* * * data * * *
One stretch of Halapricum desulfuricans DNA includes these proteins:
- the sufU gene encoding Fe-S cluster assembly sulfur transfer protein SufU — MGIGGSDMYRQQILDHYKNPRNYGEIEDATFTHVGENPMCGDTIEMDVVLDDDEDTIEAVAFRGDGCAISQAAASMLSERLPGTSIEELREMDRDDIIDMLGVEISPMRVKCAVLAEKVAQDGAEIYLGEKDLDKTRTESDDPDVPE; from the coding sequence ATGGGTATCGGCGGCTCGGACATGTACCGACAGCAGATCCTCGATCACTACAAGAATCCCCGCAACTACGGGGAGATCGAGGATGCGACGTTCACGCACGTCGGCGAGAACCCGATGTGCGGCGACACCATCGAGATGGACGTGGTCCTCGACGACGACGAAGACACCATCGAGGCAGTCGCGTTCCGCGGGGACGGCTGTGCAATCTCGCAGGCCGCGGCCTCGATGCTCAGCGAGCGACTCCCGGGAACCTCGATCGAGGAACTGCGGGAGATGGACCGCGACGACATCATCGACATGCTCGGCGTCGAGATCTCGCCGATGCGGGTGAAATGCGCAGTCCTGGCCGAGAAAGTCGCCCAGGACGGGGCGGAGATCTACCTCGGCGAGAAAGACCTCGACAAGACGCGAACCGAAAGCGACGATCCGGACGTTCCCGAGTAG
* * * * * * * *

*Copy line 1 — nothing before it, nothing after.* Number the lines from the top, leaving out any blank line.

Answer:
One stretch of Halapricum desulfuricans DNA includes these proteins: